Micro breaks for macro benefits
The programmes consist of 30 second Mini Exercise breaks.
- The short exercises are achievable by staff of all abilities.
- The programmes are super easy to roll out.
- Minimally disruptive.
- Not prone to technical glitches.
Studies show that regular short breaks are essential for good health. They improve concentration levels, mood, health and cognitive ability, while also decreasing pain and the chance of injury in both the short term and long term.
Layer those breaks with exercises that challenge strength, balance, flexibility, cardiovascular fitness, range of motion and posture, incorporate some deep breathing and mindfulness, and the benefits are even bigger.
Micro breaks were initially designed to break up long periods when we are not doing much movement or much variety of movement.
Variety of movement and micro breaks are just as important for those at standing desks and on factory lines as they are for those who are seated, including those using ergonomic chairs and Swiss balls.
They also serve as a useful mental break and can break up periods of intense focus or concentration.
In a study of surgeons, it was shown that those who had 20-second active micro breaks every 20 minutes performed tasks seven times better than those who hadn’t.
They also had half the levels of physical fatigue and felt less pain in their backs, necks, shoulders and wrists.
Heavy keyboard users might find 10 seconds every 10 minutes beneficial, but for the purposes of incorporating this into most workplace environments, we suggest 30 seconds every half hour.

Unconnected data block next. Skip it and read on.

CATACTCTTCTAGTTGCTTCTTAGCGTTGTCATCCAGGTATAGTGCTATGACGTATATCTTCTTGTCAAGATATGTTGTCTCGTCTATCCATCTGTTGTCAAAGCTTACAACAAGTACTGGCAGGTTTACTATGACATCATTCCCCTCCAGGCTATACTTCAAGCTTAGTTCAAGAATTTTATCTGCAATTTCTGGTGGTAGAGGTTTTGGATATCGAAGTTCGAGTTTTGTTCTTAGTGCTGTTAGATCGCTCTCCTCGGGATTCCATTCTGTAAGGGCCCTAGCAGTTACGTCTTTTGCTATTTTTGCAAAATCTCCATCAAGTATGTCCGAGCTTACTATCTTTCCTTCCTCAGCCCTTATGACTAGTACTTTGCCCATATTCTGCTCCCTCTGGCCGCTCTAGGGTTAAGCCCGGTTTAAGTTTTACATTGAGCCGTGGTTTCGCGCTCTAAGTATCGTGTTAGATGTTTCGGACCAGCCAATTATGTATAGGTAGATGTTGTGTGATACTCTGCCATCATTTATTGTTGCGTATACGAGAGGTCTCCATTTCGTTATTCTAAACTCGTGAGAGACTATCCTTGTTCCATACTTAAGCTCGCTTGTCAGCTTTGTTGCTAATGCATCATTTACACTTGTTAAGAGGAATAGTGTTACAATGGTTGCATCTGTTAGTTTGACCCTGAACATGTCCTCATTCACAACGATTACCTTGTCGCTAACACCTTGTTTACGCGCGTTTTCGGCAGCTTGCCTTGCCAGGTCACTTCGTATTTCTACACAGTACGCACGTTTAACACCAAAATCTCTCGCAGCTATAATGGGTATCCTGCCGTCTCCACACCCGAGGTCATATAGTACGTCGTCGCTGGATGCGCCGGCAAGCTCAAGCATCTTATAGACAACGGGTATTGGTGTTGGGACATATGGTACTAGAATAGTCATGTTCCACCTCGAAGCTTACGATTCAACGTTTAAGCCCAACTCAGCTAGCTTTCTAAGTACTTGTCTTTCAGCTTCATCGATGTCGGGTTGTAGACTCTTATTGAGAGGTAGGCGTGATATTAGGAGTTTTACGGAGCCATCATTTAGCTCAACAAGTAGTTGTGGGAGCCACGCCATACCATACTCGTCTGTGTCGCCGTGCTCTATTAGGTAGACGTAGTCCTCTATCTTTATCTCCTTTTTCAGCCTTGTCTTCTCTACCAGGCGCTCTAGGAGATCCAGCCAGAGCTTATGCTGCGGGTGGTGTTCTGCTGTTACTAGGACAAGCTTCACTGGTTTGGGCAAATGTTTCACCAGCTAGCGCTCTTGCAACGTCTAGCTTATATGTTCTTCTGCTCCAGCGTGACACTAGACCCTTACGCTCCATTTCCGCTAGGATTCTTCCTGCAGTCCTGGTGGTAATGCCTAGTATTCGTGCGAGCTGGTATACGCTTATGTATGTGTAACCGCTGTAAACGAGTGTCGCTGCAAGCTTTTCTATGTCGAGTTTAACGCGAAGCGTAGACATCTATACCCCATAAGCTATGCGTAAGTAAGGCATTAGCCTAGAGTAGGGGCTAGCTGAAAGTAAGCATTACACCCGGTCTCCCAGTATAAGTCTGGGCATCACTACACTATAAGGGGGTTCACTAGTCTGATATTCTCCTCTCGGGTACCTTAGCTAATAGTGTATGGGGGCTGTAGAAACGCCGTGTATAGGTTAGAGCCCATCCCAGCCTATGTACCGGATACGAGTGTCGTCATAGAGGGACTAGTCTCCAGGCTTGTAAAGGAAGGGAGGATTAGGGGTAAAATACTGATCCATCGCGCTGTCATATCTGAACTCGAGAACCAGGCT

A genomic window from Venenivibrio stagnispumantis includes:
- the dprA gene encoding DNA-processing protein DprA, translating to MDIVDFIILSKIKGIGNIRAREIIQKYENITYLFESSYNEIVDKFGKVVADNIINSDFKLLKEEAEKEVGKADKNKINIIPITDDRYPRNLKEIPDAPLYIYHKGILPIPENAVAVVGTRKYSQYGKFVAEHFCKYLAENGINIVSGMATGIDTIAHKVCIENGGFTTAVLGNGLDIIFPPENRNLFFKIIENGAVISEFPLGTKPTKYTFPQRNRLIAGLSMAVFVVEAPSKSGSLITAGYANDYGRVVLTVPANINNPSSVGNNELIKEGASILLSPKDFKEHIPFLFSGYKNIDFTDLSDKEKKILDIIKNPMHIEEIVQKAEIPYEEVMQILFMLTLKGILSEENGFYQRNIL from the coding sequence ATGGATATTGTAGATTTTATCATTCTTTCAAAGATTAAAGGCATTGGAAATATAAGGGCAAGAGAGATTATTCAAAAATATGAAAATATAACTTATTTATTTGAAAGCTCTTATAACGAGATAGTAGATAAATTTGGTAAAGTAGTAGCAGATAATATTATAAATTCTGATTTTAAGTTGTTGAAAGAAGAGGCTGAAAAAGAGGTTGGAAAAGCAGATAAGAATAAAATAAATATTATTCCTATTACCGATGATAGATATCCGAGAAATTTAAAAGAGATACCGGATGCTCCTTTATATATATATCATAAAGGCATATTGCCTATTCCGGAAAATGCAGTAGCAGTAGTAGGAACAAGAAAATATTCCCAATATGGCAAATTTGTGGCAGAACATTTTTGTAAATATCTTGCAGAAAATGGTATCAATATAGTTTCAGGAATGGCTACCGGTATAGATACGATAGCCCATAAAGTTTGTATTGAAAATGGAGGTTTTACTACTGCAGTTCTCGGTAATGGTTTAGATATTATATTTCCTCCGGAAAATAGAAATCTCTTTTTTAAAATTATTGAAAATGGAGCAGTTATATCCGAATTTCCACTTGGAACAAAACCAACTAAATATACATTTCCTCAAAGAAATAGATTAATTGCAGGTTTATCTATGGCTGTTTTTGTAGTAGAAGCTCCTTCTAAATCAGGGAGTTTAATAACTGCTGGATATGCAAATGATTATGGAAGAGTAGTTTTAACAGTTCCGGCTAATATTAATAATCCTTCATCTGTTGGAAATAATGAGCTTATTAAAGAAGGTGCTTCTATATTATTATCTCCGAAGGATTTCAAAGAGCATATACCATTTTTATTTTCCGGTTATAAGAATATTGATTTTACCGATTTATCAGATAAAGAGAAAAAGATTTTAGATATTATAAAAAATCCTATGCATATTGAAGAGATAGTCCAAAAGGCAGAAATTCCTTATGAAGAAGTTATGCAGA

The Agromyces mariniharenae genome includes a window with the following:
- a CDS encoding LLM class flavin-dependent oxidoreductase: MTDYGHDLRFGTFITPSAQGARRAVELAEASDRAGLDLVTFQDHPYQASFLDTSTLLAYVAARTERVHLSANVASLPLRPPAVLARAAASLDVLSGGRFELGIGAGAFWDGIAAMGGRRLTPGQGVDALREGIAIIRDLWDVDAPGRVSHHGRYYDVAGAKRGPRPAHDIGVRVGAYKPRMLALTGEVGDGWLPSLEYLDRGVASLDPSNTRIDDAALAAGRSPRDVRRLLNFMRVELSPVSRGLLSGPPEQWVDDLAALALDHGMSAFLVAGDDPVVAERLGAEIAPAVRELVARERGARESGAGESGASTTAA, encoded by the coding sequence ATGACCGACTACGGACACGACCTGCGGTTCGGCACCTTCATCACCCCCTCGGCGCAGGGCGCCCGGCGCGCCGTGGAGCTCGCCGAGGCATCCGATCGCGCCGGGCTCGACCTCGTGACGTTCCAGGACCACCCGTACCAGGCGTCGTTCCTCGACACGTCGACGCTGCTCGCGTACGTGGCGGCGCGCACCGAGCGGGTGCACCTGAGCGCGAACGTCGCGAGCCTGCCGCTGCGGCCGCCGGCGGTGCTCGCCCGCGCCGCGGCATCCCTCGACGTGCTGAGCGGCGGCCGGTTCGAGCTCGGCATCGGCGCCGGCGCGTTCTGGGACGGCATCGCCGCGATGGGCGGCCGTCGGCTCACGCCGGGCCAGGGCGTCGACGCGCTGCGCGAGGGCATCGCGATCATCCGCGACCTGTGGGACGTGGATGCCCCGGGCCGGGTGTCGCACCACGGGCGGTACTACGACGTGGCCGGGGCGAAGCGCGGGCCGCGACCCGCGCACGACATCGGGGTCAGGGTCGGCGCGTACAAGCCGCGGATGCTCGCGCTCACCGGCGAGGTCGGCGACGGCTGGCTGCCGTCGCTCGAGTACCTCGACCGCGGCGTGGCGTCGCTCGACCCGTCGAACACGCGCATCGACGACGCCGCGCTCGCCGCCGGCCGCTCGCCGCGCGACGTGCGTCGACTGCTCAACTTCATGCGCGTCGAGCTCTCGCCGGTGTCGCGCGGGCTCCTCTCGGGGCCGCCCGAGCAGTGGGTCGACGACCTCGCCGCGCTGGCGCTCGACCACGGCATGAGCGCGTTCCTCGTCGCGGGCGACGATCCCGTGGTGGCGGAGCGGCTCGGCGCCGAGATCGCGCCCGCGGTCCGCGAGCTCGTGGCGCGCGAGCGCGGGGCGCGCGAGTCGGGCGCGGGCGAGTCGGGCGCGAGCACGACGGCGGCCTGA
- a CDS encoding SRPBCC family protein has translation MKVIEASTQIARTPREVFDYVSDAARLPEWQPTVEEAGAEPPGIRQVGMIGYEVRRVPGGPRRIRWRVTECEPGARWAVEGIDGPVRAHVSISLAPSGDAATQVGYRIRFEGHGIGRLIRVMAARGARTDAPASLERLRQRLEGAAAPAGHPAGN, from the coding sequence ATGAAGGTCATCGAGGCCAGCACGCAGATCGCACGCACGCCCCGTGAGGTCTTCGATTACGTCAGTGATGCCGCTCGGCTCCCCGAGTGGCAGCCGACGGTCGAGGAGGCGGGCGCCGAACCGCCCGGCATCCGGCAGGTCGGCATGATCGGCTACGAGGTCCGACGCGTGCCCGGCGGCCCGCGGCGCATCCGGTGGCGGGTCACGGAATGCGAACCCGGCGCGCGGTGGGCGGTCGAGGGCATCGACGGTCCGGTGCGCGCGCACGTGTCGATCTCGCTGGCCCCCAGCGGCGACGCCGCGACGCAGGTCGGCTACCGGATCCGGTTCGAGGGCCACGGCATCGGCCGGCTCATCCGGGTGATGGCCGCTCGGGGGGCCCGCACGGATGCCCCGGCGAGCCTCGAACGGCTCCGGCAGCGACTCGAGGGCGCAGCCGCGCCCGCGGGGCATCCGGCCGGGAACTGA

This time frame is beneficial physiologically and psychologically. It is minimally disruptive, and no one is going to find the time frame too daunting at the outset or feel exhausted afterwards.
If staff are doing 30 minutes of activity a day already, isn’t that enough?
Getting in 30 minutes of moderate to vigorous physical activity (MVPA) a day is important, but it’s a separate thing altogether to breaking up sedentary time with regular small bouts of movement. Both are equally important and neither one replaces the other.
Can’t staff do micro breaks by themselves?
They could, but studies tell us they won’t. In the surgeon study, despite the spectacular results and the very positive responses from the surgeons themselves, few of them did the exercises unless the nurses enforced them!
Our programme is best suited for situations where two or more people can do the exercises at the same time. The more people who can do them at the same time, the better.
Can’t we just walk to the water cooler and back?
Inviting staff to just ‘get up and move a bit’ every 30 minutes is a great start, but it won’t give you the most bang for your buck. Without more specific instructions, the movement won’t be as motivational or as physiologically beneficial as it could be and you will not get the maximum engagement or the results you’re chasing.
Saying that, our exercise prompts still leave a lot of room for interpretation and, as such, cater for people’s varying abilities, energy levels, injuries, personality types and the space they have available.
- Surgeon Study: 20 Second Breaks every 20 Minutes leads to 7 times improvement
- Stanford University recommendations
- Benefit of small bouts of exercise – Australian Universities released January 2020
- Why It’s Important for Students to Take Breaks During Homework – Cindy Hovington, Ph.D
- Wilkinson, M. & Demsky, C.A. (2016). Micro breaks. In S. G. Rogelberg (Ed.), The SAGE encyclopedia of industrial and organizational psychology, 2nd ed. Los Angeles, CA: SAGE.
- The feasibility and impact of embedding pedagogical strategies targeting physical activity within undergraduate teacher education – 2019